14. I’m delighted to see you sharing this in a series Valerie, so very moving the touchpoints you’ve shared. I’ll be going back to read the earlier parts. Thank you for writing and sharing this, you’ve had such incredible life experiences, they so deserve a wide audience, thank you for the preview and keep going indeed.


  15. Now I need to go back to your earliest posts, since this one is closing your series.
    Although I was fed by many World War II stories, I’ve not heard many from the postwar period. My parents were young too and probably didn’t grasp the challenges around them, as adults did.
    They remembered more of the more graphic scenes during the war: evacuation, bombing, and of course D Day, which happened basically in their backyard.
    Sometimes, I think that this period has made some of the most resilient people. And like Coelho writes it so well, it is up to us to view the world one way or another.
    You certainly have a half-full glass approach on life, which I think is contagious when I read your blog posts.


  16. Dear Evelyne,
    What a wonderful comment thank you, and so much to think about in each sentence you wrote…. first of all, I’m delighted you are reading my posts, but this isn’t the last !
    It’s part of a series, which is continuing…
    Your parents must have had hard times indeed, after the war… I always flinch when I read about D-Day and the destruction of that beautiful part of France, the ancient villages and cities and churches, the deaths of people and of animals… Churchill, – who adored France – was extremely concerned about this scenario in the lead-up to the invasion, and over the bombing of France and the resultant deaths, but Roosevelt argued with him and simply saw it as collateral damage ..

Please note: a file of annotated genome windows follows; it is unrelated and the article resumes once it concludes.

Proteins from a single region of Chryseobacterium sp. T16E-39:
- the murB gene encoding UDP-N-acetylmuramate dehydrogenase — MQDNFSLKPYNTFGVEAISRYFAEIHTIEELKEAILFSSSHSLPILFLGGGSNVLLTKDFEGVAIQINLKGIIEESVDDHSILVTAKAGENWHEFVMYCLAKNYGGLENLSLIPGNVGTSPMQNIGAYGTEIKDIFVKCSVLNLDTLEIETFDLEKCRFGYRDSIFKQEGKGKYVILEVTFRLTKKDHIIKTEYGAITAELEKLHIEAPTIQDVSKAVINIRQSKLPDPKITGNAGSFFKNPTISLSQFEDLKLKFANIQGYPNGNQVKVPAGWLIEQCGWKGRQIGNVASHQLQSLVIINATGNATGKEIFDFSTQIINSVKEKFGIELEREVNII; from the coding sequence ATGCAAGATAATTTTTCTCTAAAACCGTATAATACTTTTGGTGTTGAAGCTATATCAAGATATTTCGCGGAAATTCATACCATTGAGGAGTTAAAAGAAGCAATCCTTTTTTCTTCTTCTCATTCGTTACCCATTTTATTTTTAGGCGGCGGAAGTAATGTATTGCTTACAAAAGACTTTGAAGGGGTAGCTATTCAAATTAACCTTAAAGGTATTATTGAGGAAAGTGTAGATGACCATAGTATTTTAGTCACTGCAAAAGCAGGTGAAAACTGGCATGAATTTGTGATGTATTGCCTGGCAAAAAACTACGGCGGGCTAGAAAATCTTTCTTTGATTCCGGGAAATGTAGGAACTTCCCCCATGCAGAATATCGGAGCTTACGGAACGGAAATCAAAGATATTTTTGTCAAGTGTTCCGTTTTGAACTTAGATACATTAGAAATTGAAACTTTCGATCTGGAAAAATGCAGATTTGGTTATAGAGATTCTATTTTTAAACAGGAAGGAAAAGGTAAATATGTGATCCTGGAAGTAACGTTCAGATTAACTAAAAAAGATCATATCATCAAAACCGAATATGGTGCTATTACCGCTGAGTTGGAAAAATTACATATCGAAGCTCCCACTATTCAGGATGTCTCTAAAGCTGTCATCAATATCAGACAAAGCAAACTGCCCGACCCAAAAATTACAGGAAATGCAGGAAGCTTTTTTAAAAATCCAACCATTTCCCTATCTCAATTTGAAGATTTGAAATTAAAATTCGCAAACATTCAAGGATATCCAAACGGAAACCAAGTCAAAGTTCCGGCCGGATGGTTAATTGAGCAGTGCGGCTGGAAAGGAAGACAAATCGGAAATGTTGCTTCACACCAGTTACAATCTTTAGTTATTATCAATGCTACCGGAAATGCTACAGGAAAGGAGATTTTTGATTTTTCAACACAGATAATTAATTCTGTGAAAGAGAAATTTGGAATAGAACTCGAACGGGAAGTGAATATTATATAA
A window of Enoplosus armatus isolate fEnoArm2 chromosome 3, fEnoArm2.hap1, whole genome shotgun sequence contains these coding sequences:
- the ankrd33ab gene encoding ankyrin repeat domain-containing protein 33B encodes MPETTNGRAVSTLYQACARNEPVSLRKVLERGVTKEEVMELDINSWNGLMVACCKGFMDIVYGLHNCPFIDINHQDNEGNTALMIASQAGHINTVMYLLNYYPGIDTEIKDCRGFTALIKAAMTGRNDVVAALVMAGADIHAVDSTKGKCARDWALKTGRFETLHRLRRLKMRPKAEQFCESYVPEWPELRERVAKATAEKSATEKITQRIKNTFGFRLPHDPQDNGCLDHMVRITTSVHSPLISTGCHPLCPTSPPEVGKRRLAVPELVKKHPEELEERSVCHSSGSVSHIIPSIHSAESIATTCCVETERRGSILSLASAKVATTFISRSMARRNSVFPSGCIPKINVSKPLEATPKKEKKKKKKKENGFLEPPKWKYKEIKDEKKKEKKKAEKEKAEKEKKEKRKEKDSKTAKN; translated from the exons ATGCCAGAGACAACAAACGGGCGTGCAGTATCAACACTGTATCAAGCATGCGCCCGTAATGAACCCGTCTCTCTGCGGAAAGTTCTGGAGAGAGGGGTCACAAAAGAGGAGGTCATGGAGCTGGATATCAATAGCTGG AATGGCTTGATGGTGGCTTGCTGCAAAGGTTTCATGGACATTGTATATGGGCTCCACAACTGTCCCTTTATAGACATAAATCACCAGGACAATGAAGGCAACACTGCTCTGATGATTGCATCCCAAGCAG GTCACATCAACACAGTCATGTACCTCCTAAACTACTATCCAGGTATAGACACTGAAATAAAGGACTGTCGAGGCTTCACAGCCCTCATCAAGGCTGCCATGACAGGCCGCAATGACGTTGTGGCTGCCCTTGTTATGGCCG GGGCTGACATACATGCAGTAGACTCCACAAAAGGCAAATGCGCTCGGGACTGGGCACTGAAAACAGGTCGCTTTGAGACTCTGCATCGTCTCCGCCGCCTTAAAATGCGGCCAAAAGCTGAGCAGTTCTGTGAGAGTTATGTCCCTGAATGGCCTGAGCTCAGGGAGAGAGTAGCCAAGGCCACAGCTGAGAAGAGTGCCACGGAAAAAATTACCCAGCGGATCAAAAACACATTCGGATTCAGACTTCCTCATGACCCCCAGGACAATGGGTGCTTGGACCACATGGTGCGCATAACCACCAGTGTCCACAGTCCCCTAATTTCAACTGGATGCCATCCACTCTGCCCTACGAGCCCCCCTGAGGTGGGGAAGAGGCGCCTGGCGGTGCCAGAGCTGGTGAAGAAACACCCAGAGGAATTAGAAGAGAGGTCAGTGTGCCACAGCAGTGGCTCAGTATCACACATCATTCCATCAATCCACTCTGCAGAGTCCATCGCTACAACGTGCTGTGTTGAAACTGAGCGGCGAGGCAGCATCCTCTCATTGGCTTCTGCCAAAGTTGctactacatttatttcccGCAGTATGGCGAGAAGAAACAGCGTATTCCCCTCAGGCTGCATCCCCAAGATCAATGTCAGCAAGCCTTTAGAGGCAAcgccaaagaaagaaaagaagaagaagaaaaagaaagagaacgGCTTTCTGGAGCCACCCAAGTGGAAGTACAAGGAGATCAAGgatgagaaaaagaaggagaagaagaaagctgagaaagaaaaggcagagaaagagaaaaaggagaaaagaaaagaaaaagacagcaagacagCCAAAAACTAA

.In spite of my huge admiration for Roosevelt, I think if it had been 90,000 Americans, he would not have been so relaxed about it …
    Yes, Coehlo’s quote is wonderful isn’t it… no victims when we see life like that … thank you Evelyne, for your kind words about me and my blogs …very much appreciated


  17. Though your memories are fascinating to read Valerie, I can’t imagine that the atmosphere of that place would have been conducive to a happy home and your piece does seem to have loneliness and fear in it. And yet it was your ‘normal’, this must surely have been an experience that contributed to your resilience and positive approach to life.